In patients with poorly controlled asthma, use of inhaled corticosteroid (ICS) plus formoterol as maintenance and reliever therapy (SMART) has been associated with a longer time to first severe asthma exacerbation compared with alternative therapies recommended by the Global Initiative for Asthma (GINA), according to results of a meta-analysis and systematic review published in JAMA Network Open.
GINA recommends 2 ICS-LABA treatment regimens for patients at treatment stages 3, 4 and 5: 1) SMART; or 2) maintenance ICS – long-acting β2-agonist (LABA) plus short-acting β2-agonist (SABA). In this study, researchers sought to assess the time to first severe asthma exacerbation in patients with poorly controlled asthma who were on SMART compared to patients who were using conventional ICS-LABA maintenance therapy at a high dose. equal or greater plus SABA or formoterol analgesic as needed.
Study investigators searched the literature and internal study databases of AstraZeneca and the Medical Research Institute of New Zealand for relevant randomized controlled trials (RCTs) published between January 1990 and February 2018. The researchers also used studies referenced in a previous systematic review and meta-analysis. on the SMART diet.
Studies of 24 weeks duration or longer were included in the review if they reported baseline data on GINA treatment stage, measures of efficacy for severe exacerbations, and control status. asthma. Patients included in the selected studies were adults and adolescents with asthma and baseline 5-item Asthma Control Questionnaire scores of at least 1.5. Data analysis took place between August 2018 and November 2021. The primary outcome of the study was the time to first severe asthma exacerbation associated with each treatment, based on proportional hazards regression analysis of Cox.
Data from 4863 patients were included in the analysis. The mean age of the participants was 39.8 ± 16.3 years; 62.4% of patients were women. Transition of 1950 participants with uncontrolled asthma from GINA Stage 3 to SMART to Stage 3 or Stage 4 was associated with a prolonged time to development of the first severe asthma exacerbation , with a 29% reduced risk compared to ICS-LABA plus SABA maintenance stage 4 (risk ratio [HR], 0.71; 95% CI, 0.52-0.97).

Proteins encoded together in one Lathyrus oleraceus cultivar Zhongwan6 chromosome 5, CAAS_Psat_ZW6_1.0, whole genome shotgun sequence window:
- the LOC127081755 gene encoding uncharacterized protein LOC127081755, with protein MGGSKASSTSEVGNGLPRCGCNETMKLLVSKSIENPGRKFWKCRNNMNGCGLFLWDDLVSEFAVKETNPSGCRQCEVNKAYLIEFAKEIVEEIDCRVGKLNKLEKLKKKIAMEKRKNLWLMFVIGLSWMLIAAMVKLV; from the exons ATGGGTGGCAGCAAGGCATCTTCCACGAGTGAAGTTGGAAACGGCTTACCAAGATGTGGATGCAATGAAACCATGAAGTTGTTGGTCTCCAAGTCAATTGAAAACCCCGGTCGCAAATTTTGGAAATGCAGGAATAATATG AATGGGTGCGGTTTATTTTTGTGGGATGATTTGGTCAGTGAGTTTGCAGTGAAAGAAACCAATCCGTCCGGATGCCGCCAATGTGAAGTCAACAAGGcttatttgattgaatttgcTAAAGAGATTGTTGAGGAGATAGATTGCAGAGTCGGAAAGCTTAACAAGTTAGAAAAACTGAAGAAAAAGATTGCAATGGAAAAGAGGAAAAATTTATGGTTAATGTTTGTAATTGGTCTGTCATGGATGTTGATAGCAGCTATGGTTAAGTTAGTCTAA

For 2913 patients studied who had uncontrolled GINA stage 3 or 4 asthma, switching to the SMART diet was associated with a prolonged time to the initial severe asthma exacerbation and a reduced risk of 30% compared to maintaining at the same treatment step (HR, 0.70; 95% CI, 0.58-0.85).
Citing study limitations, the researchers noted that the analysis was limited to RCTs of the SMART budesonide-formoterol vs fixed-dose ICS-LABA plus SABA regimen due to the requirement to have access to individual patient data. patients. Although this improved the internal validity of the study, it meant that the RCT of the SMART diet beclomethasone-dipropionate-formoterol could not be included in the analysis.
The researchers said their results suggest that if an adult or adolescent patient receiving GINA Stage 3 or 4 treatment has poorly controlled asthma, it is better to transition that individual to the SMART diet, rather than intensify or continue the GINA. treatment step with ICS-LABA maintenance plus SABA rescue treatment.
Disclosure: Some of the study authors have disclosed affiliations with biotechnology, pharmaceutical and/or device companies. Please see the original citation for a full list of author disclosures.
Beasley R, Harrison T, Peterson S, et al. Evaluation of budesonide-formoterol for maintenance and reliever therapy in patients with poorly controlled asthma: a systematic review and meta-analysis. JAMA Netw Open. 2022;5(3):e220615. doi:10.1001/jamanetworkopen.2022.0615